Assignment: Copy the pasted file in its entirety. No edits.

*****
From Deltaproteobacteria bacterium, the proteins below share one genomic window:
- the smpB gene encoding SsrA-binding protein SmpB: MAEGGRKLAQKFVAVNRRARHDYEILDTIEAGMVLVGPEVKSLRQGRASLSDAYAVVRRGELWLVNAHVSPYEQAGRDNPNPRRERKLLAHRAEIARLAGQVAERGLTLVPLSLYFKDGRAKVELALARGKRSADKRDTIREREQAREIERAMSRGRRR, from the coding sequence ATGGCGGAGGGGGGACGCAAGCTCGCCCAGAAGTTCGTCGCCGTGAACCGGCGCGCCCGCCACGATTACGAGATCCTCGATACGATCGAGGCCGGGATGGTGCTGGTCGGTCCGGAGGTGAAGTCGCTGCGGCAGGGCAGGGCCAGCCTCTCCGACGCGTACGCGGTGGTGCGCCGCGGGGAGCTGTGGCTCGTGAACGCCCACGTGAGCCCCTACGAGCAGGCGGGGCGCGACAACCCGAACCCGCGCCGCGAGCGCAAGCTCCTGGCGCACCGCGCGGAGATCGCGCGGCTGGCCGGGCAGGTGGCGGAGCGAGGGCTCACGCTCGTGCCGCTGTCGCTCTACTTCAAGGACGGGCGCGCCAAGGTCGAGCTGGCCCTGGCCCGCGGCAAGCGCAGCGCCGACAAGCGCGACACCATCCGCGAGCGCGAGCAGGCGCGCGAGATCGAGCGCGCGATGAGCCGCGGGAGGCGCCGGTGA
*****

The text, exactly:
From Deltaproteobacteria bacterium, the proteins below share one genomic window:
- the smpB gene encoding SsrA-binding protein SmpB: MAEGGRKLAQKFVAVNRRARHDYEILDTIEAGMVLVGPEVKSLRQGRASLSDAYAVVRRGELWLVNAHVSPYEQAGRDNPNPRRERKLLAHRAEIARLAGQVAERGLTLVPLSLYFKDGRAKVELALARGKRSADKRDTIREREQAREIERAMSRGRRR, from the coding sequence ATGGCGGAGGGGGGACGCAAGCTCGCCCAGAAGTTCGTCGCCGTGAACCGGCGCGCCCGCCACGATTACGAGATCCTCGATACGATCGAGGCCGGGATGGTGCTGGTCGGTCCGGAGGTGAAGTCGCTGCGGCAGGGCAGGGCCAGCCTCTCCGACGCGTACGCGGTGGTGCGCCGCGGGGAGCTGTGGCTCGTGAACGCCCACGTGAGCCCCTACGAGCAGGCGGGGCGCGACAACCCGAACCCGCGCCGCGAGCGCAAGCTCCTGGCGCACCGCGCGGAGATCGCGCGGCTGGCCGGGCAGGTGGCGGAGCGAGGGCTCACGCTCGTGCCGCTGTCGCTCTACTTCAAGGACGGGCGCGCCAAGGTCGAGCTGGCCCTGGCCCGCGGCAAGCGCAGCGCCGACAAGCGCGACACCATCCGCGAGCGCGAGCAGGCGCGCGAGATCGAGCGCGCGATGAGCCGCGGGAGGCGCCGGTGA